The evolution of the thin-film, diffraction, and other systems is at present a very open question. They appear to be of great antiquity. Parker reported diffraction and antiglare structures in Burgess shale fossils and suggested that the emergence at the beginning of the Cambrian period of image-forming eyes (to quote Parker, "...the lights were effectively turned on.") may have produced extreme selection pressure for potential prey animals to develop rigid armor (with its inherent potential for forming structural colors) and at the same time a need for, and an opportunity to develop, camouflage, recognition patterns, and all the other common uses and expressions of biological color. While there is no question about the utility of these color mechanisms, it is still hard to imagine how so much can have been accomplished, even with millions of years of research and development in a competitive and presumably highly selective world.

To this point coloration has been considered in terms of passive and static displays on the surfaces of insects. But in living insects, the color-producing structures are situated on a moving body with moving appendages, and so the displays are modulated over time. The resulting signals are four dimensional, which adds to them a richness of information that we cannot begin to appreciate, especially because the true capabilities of the insect eye (which is much "faster" than that of the human) in its processing of either color or movement are not known.

The subject of insect mastery of light must also include bioluminescence. Lantern types and flash patterns come in a variety of forms; superficially, the mechanisms by which they are produced seem to differ radically from those already discussed. But here too, the insect displays mastery of architecture—in the design of the lantern cells themselves— and of chemistry to create light signals that can be controlled in space and time, but at those times of day when sunlight is not available to power the display. In doing so, the insects have truly made "the lights come on," replacing in their signaling the warmth of sunlight with their own cold light. As researchers continue to learn about these systems, they are exploring worlds within worlds of complexity and can only gain in appreciation of the enormous capabilities of biological systems in their communication with their environments . and with each other.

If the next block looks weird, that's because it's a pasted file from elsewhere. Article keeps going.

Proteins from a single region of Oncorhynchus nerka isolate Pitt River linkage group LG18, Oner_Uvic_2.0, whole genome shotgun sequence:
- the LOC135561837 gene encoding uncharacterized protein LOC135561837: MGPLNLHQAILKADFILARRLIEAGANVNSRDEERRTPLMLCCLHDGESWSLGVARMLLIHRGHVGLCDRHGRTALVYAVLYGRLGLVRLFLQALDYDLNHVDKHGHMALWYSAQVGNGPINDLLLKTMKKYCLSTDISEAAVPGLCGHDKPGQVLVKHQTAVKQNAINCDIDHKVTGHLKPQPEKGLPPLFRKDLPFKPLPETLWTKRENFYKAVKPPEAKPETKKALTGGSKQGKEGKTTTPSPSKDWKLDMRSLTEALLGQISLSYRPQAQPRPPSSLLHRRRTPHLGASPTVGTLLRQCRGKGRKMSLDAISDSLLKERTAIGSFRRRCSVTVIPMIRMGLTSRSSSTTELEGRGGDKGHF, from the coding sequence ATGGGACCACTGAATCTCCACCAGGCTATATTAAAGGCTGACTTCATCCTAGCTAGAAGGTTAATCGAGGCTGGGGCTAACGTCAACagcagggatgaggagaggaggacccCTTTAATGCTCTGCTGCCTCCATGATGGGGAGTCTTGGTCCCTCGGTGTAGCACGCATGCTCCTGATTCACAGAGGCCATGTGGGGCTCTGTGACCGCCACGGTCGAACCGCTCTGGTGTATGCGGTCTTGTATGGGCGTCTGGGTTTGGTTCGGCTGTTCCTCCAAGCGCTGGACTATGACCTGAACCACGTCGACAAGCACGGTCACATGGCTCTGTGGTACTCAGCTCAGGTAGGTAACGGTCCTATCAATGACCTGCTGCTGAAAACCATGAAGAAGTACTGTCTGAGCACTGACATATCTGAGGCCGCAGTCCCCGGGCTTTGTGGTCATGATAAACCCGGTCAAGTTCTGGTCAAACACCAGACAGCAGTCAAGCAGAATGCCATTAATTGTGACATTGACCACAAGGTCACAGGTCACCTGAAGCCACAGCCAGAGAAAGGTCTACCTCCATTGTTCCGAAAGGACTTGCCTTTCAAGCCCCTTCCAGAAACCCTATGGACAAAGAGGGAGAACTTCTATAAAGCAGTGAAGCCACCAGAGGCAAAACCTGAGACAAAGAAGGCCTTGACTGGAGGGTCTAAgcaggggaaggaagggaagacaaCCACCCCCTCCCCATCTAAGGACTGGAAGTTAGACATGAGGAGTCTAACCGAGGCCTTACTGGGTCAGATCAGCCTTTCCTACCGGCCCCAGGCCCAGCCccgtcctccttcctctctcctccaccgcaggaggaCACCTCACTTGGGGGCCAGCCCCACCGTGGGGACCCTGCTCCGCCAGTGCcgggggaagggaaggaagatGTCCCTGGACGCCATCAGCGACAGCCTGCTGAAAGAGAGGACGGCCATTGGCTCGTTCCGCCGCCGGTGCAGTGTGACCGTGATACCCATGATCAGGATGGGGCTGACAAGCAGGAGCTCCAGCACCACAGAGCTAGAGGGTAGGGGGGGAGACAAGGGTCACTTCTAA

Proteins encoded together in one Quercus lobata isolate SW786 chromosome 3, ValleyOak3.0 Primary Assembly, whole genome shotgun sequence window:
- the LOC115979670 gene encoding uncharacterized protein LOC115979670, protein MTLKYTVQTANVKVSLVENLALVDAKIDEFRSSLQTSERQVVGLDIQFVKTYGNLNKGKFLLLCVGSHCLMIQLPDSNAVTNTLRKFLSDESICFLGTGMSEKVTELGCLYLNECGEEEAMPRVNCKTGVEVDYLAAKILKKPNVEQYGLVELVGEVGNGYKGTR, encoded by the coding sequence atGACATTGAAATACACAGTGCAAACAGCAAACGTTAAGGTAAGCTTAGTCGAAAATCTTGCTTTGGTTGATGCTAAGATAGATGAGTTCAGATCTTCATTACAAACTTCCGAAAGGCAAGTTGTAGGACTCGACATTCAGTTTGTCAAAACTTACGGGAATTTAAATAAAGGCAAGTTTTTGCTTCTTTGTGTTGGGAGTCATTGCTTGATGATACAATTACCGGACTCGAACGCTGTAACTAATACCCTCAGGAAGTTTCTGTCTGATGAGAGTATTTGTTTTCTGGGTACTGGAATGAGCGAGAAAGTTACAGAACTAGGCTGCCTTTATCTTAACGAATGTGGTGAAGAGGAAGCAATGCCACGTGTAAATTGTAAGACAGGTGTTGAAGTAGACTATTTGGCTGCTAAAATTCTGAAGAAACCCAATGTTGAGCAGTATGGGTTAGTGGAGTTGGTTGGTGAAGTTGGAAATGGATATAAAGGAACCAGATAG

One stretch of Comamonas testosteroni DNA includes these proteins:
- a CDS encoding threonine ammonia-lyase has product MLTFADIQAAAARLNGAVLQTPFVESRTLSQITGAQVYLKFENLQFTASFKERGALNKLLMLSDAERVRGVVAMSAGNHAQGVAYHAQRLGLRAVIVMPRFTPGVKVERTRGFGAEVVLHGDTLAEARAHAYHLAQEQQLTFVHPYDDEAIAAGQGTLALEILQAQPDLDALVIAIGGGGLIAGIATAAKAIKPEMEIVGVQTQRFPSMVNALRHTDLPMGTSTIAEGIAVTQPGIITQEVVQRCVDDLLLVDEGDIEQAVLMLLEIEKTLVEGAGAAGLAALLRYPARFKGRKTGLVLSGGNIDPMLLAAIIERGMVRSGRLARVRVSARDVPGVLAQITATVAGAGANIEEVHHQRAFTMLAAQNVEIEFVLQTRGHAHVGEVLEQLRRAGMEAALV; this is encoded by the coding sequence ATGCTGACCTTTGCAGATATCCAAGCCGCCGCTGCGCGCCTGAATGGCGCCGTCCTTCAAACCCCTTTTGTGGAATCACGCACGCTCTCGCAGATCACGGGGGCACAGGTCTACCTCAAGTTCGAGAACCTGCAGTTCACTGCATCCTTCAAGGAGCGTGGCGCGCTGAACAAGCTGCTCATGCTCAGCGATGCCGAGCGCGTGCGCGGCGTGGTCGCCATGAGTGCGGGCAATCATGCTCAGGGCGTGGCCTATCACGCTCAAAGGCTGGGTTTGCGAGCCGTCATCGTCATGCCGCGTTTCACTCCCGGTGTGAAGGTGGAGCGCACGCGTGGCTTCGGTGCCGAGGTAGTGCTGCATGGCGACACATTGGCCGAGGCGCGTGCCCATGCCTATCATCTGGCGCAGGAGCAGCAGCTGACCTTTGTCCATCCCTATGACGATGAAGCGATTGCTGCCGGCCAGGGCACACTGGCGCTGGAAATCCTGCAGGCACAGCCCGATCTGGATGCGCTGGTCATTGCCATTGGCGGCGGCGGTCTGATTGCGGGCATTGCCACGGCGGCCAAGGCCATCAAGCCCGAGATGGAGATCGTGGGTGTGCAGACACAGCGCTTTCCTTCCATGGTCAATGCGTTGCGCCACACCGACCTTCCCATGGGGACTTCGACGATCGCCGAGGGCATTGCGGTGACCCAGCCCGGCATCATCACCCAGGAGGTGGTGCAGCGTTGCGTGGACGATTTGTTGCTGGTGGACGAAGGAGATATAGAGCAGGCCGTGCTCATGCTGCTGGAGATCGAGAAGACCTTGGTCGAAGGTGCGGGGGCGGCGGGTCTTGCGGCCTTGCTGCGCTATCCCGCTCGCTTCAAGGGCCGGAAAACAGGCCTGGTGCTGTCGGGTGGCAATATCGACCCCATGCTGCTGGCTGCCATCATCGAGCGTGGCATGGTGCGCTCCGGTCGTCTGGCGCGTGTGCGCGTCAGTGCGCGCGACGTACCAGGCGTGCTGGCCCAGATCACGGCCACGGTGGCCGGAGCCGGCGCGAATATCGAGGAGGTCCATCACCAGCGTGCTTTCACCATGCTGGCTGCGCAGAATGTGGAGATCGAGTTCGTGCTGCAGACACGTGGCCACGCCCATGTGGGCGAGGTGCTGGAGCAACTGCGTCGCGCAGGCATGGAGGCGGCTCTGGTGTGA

See Also the Following Articles

Aposematic Coloration • Bioluminescence • Cuticle •

Eyes and Vision • Industrial Melanism • Integument

Further Reading

Carroll, S. B., Grenier, J. K., and Weatherbee, S. D. (2001). "From DNA to Diversity: Molecular Genetics and the Evolution of Animal Design." Blackwell Sci., Malden, MA.

Chapman, R. F. (1998). "The Insects: Structure and Function." Cambridge University Press, Cambridge, U.K.

Fox, D. L. (1976). "Animal Biochromes and Structural Colors." University of California Press, Berkeley.

Ghiradella, H. (1998). Hairs, bristles and scales. In "Insecta" (M. Locke, ed.), Vol. 11A of "Microscopic Anatomy of Invertebrates," (F. W. Harrison, ed.), pp. 257-287. Wiley, New York.

Kunzig, R. (2001). Trapping light. Discover 22, 72-79.

Mason, C. W. (1926). Structural colors in insects. I. J. Phys. Chem. 30, 383-395.

Mason, C. W. (1927). Structural colors in insects. II. J. Phys. Chem. 31, 321-354.

Mason, C. W. (1927). Structural colors in insects. III. J. Phys. Chem. 31, 1856-1872.

Neville, A. C. (1975). "Biology of the Arthropod Cuticle." Springer-Verlag, New York.

Neville, A. C. (1993). "Biology of Fibrous Composites." Cambridge University Press, Cambridge, U.K.

Nijhout, H. F. (1991). "The Development and Evolution of Butterfly Wing Patterns." Random House (Smithsonian Inst. Press), Washington, DC.

Parker, A. (1999). Light-reflection strategies. Am. Sci. 87, 248-255.

Parker, A. (1999). The Cambrian light switch. Biologist46, 26-30.

Vukusic, P., Sambles, J. R., Lawrence, C. R., and Wootton, R. J. (1999). Quantified interference and diffraction in single Morpho butterfly scales. Proc. R. Soc. London B 266, 1403-1411.

Vukusic, P., Sambles, J. R., and Lawrence, C. R. (2000). Colour mixing in wing scales of a butterfly. Nature 404, 457.